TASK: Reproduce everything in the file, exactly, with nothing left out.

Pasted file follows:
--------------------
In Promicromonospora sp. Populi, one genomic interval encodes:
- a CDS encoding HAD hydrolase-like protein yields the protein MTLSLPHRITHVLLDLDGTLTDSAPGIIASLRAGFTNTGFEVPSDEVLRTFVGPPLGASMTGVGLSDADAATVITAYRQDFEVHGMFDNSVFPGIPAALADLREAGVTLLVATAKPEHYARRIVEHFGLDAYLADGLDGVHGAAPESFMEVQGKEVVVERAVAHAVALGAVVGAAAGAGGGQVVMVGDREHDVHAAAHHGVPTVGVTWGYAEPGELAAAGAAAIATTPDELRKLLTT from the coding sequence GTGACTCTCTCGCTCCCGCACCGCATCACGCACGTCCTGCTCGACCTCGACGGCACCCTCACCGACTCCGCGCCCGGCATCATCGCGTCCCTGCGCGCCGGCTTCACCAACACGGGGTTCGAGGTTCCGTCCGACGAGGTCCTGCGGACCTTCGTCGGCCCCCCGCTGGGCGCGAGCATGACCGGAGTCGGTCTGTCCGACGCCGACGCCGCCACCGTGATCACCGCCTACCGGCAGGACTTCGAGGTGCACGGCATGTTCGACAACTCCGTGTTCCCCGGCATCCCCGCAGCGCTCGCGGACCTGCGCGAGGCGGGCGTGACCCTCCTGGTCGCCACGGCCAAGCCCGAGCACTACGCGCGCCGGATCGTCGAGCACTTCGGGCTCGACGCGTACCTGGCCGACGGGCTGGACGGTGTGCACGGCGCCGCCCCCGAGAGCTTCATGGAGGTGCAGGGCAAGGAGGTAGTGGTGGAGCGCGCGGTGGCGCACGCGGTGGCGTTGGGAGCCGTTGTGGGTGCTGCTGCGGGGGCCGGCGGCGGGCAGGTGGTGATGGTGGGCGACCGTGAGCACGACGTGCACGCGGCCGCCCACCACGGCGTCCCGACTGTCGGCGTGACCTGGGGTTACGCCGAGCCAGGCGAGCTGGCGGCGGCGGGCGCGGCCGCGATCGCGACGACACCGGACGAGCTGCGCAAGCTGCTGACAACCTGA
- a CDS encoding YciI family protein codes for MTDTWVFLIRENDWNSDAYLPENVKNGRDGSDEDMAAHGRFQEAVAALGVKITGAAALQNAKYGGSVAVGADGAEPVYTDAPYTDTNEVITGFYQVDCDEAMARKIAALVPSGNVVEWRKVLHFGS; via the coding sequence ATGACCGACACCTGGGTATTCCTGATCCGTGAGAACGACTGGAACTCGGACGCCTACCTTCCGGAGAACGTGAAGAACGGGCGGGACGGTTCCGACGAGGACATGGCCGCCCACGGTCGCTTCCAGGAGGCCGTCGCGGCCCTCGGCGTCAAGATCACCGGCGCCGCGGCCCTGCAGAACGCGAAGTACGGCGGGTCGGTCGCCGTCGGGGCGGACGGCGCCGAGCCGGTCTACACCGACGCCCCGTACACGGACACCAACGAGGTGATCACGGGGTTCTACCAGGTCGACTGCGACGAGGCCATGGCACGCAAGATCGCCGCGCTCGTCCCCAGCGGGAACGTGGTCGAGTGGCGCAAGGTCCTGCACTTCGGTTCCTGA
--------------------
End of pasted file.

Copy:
In Promicromonospora sp. Populi, one genomic interval encodes:
- a CDS encoding HAD hydrolase-like protein yields the protein MTLSLPHRITHVLLDLDGTLTDSAPGIIASLRAGFTNTGFEVPSDEVLRTFVGPPLGASMTGVGLSDADAATVITAYRQDFEVHGMFDNSVFPGIPAALADLREAGVTLLVATAKPEHYARRIVEHFGLDAYLADGLDGVHGAAPESFMEVQGKEVVVERAVAHAVALGAVVGAAAGAGGGQVVMVGDREHDVHAAAHHGVPTVGVTWGYAEPGELAAAGAAAIATTPDELRKLLTT from the coding sequence GTGACTCTCTCGCTCCCGCACCGCATCACGCACGTCCTGCTCGACCTCGACGGCACCCTCACCGACTCCGCGCCCGGCATCATCGCGTCCCTGCGCGCCGGCTTCACCAACACGGGGTTCGAGGTTCCGTCCGACGAGGTCCTGCGGACCTTCGTCGGCCCCCCGCTGGGCGCGAGCATGACCGGAGTCGGTCTGTCCGACGCCGACGCCGCCACCGTGATCACCGCCTACCGGCAGGACTTCGAGGTGCACGGCATGTTCGACAACTCCGTGTTCCCCGGCATCCCCGCAGCGCTCGCGGACCTGCGCGAGGCGGGCGTGACCCTCCTGGTCGCCACGGCCAAGCCCGAGCACTACGCGCGCCGGATCGTCGAGCACTTCGGGCTCGACGCGTACCTGGCCGACGGGCTGGACGGTGTGCACGGCGCCGCCCCCGAGAGCTTCATGGAGGTGCAGGGCAAGGAGGTAGTGGTGGAGCGCGCGGTGGCGCACGCGGTGGCGTTGGGAGCCGTTGTGGGTGCTGCTGCGGGGGCCGGCGGCGGGCAGGTGGTGATGGTGGGCGACCGTGAGCACGACGTGCACGCGGCCGCCCACCACGGCGTCCCGACTGTCGGCGTGACCTGGGGTTACGCCGAGCCAGGCGAGCTGGCGGCGGCGGGCGCGGCCGCGATCGCGACGACACCGGACGAGCTGCGCAAGCTGCTGACAACCTGA
- a CDS encoding YciI family protein codes for MTDTWVFLIRENDWNSDAYLPENVKNGRDGSDEDMAAHGRFQEAVAALGVKITGAAALQNAKYGGSVAVGADGAEPVYTDAPYTDTNEVITGFYQVDCDEAMARKIAALVPSGNVVEWRKVLHFGS; via the coding sequence ATGACCGACACCTGGGTATTCCTGATCCGTGAGAACGACTGGAACTCGGACGCCTACCTTCCGGAGAACGTGAAGAACGGGCGGGACGGTTCCGACGAGGACATGGCCGCCCACGGTCGCTTCCAGGAGGCCGTCGCGGCCCTCGGCGTCAAGATCACCGGCGCCGCGGCCCTGCAGAACGCGAAGTACGGCGGGTCGGTCGCCGTCGGGGCGGACGGCGCCGAGCCGGTCTACACCGACGCCCCGTACACGGACACCAACGAGGTGATCACGGGGTTCTACCAGGTCGACTGCGACGAGGCCATGGCACGCAAGATCGCCGCGCTCGTCCCCAGCGGGAACGTGGTCGAGTGGCGCAAGGTCCTGCACTTCGGTTCCTGA